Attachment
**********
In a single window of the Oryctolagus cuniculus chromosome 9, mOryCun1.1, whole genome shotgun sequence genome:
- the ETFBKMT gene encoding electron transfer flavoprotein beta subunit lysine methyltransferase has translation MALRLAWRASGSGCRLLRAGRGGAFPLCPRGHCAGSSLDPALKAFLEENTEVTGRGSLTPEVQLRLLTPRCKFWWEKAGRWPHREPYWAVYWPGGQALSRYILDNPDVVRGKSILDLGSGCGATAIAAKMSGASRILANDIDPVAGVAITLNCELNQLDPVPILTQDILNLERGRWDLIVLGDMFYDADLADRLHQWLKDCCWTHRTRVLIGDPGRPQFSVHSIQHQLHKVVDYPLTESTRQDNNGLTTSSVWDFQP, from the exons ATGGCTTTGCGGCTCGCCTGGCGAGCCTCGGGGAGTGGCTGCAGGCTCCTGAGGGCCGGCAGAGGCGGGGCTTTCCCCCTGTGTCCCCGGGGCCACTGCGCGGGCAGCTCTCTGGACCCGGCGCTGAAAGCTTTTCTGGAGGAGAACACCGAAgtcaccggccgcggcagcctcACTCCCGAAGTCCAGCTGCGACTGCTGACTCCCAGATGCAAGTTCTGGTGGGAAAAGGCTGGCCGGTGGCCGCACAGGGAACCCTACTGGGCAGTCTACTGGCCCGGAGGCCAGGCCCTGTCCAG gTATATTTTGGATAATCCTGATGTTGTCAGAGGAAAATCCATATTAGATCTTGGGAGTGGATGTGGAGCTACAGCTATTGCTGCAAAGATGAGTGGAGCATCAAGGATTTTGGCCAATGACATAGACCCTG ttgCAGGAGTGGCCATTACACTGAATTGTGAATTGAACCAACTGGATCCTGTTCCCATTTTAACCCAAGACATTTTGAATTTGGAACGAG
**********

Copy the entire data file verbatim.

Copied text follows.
In a single window of the Oryctolagus cuniculus chromosome 9, mOryCun1.1, whole genome shotgun sequence genome:
- the ETFBKMT gene encoding electron transfer flavoprotein beta subunit lysine methyltransferase has translation MALRLAWRASGSGCRLLRAGRGGAFPLCPRGHCAGSSLDPALKAFLEENTEVTGRGSLTPEVQLRLLTPRCKFWWEKAGRWPHREPYWAVYWPGGQALSRYILDNPDVVRGKSILDLGSGCGATAIAAKMSGASRILANDIDPVAGVAITLNCELNQLDPVPILTQDILNLERGRWDLIVLGDMFYDADLADRLHQWLKDCCWTHRTRVLIGDPGRPQFSVHSIQHQLHKVVDYPLTESTRQDNNGLTTSSVWDFQP, from the exons ATGGCTTTGCGGCTCGCCTGGCGAGCCTCGGGGAGTGGCTGCAGGCTCCTGAGGGCCGGCAGAGGCGGGGCTTTCCCCCTGTGTCCCCGGGGCCACTGCGCGGGCAGCTCTCTGGACCCGGCGCTGAAAGCTTTTCTGGAGGAGAACACCGAAgtcaccggccgcggcagcctcACTCCCGAAGTCCAGCTGCGACTGCTGACTCCCAGATGCAAGTTCTGGTGGGAAAAGGCTGGCCGGTGGCCGCACAGGGAACCCTACTGGGCAGTCTACTGGCCCGGAGGCCAGGCCCTGTCCAG gTATATTTTGGATAATCCTGATGTTGTCAGAGGAAAATCCATATTAGATCTTGGGAGTGGATGTGGAGCTACAGCTATTGCTGCAAAGATGAGTGGAGCATCAAGGATTTTGGCCAATGACATAGACCCTG ttgCAGGAGTGGCCATTACACTGAATTGTGAATTGAACCAACTGGATCCTGTTCCCATTTTAACCCAAGACATTTTGAATTTGGAACGAG